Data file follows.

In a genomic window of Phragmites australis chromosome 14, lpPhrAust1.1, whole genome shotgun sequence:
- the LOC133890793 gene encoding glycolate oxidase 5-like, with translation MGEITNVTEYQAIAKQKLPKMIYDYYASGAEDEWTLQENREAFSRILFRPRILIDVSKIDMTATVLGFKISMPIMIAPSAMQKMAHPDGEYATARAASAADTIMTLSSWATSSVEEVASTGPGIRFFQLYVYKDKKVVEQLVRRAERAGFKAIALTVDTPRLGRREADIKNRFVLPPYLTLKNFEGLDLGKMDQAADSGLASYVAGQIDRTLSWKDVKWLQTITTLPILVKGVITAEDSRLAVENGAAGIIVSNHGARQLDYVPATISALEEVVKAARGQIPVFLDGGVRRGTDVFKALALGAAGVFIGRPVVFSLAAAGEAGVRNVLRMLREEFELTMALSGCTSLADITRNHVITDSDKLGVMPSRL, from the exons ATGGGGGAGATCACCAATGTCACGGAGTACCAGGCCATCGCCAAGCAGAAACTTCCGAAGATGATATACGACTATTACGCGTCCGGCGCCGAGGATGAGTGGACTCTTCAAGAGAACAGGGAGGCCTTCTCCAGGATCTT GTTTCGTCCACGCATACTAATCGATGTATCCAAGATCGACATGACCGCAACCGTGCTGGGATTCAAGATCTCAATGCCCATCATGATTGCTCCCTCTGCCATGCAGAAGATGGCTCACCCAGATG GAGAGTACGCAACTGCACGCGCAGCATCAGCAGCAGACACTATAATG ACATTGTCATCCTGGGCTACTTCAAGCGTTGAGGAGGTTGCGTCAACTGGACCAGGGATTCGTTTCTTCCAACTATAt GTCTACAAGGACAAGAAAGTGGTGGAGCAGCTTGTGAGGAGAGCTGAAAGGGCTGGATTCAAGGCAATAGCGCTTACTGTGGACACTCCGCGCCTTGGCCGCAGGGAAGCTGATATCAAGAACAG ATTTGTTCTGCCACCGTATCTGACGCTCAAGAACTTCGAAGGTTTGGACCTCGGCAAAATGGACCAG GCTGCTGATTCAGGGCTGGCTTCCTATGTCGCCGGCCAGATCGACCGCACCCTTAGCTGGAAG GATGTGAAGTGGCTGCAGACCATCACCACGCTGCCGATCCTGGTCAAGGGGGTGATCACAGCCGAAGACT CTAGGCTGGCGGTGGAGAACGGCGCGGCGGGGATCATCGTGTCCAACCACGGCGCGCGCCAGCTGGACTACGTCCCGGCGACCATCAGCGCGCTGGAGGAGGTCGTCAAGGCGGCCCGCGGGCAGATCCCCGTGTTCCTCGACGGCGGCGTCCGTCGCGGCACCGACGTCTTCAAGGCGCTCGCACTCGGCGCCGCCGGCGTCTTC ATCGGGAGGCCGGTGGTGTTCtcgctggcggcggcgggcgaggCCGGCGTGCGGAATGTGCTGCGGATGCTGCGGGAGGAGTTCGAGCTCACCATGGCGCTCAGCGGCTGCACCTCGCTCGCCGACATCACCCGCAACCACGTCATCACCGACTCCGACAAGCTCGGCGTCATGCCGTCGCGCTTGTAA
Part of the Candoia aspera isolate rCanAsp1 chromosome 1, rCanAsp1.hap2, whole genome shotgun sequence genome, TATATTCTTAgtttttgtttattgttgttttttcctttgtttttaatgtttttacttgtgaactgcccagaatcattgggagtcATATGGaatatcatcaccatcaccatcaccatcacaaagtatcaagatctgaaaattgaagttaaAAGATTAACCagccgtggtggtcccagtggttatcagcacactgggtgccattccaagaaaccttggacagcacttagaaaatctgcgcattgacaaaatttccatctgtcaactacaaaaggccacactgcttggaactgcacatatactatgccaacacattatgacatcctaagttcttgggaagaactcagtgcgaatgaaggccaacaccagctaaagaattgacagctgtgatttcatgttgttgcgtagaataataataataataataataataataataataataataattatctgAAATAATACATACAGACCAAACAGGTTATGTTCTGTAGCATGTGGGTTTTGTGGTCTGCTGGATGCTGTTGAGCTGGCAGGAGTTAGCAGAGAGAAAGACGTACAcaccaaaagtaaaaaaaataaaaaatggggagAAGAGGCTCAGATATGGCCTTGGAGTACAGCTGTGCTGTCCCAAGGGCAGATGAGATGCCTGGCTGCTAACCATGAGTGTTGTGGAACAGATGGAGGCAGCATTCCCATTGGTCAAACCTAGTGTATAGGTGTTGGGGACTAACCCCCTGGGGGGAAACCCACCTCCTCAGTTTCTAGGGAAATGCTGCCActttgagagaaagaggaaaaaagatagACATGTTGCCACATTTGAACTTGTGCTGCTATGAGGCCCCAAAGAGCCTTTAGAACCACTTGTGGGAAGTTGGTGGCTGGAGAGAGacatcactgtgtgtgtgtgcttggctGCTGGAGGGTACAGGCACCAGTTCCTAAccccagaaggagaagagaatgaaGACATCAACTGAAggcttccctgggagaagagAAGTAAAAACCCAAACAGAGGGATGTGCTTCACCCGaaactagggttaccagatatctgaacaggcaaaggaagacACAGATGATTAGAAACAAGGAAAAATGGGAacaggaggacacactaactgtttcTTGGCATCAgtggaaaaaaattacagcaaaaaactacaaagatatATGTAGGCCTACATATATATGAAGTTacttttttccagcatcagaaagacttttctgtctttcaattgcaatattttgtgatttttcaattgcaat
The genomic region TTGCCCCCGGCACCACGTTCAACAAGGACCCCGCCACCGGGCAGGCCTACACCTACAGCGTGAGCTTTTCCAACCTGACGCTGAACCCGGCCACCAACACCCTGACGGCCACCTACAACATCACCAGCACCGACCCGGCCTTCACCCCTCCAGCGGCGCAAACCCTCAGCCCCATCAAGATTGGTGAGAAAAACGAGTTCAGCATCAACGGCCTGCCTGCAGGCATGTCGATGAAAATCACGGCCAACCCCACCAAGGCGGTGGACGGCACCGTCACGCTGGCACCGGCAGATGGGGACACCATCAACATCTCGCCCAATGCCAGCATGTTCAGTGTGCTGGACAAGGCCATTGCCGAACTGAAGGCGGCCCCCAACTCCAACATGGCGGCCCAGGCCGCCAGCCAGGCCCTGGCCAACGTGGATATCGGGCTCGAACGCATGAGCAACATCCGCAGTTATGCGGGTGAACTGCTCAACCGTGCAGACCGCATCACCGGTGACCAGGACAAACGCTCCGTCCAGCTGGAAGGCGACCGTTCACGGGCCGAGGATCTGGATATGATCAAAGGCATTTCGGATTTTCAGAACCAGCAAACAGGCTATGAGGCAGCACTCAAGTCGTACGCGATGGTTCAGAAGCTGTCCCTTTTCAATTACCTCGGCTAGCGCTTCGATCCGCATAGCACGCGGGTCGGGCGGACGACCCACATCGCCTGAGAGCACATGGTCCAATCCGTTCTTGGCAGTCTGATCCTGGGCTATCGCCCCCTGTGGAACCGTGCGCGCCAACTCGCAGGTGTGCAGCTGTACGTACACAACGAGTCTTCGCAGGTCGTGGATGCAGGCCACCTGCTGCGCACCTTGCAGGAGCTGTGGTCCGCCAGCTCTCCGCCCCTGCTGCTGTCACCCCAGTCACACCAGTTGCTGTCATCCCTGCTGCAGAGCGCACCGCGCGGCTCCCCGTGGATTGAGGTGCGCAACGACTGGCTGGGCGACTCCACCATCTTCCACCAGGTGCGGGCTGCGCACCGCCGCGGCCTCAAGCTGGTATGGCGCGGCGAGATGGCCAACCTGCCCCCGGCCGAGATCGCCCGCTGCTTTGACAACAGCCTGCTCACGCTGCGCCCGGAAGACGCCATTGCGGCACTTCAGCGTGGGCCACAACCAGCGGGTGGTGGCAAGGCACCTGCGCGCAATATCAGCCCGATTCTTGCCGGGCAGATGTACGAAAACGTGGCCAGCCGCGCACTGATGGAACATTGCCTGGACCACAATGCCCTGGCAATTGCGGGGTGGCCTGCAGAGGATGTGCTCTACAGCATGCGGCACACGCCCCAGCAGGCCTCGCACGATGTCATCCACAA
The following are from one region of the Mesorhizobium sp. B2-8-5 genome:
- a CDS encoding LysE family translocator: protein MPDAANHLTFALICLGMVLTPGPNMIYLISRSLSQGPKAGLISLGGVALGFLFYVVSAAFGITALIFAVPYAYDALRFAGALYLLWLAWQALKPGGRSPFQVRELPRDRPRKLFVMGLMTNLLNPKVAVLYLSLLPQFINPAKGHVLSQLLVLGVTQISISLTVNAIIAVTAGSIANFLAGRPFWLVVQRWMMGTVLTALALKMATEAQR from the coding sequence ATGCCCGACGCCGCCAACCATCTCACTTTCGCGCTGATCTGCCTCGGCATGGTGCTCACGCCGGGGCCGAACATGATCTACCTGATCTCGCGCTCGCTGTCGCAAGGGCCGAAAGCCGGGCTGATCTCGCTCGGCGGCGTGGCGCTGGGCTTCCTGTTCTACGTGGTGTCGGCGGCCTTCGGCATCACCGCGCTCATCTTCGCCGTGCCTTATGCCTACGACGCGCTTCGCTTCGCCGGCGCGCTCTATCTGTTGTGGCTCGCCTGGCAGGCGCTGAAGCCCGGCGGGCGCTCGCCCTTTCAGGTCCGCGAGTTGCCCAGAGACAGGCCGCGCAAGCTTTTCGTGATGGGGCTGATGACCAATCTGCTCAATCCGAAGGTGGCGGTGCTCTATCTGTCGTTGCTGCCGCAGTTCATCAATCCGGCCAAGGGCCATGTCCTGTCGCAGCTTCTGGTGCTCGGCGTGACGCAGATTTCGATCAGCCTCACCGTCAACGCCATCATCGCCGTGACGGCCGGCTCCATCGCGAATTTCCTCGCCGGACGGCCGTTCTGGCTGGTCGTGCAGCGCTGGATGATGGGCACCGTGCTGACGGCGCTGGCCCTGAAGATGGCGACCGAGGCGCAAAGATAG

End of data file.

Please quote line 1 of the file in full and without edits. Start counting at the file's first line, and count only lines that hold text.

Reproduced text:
In a genomic window of Phragmites australis chromosome 14, lpPhrAust1.1, whole genome shotgun sequence: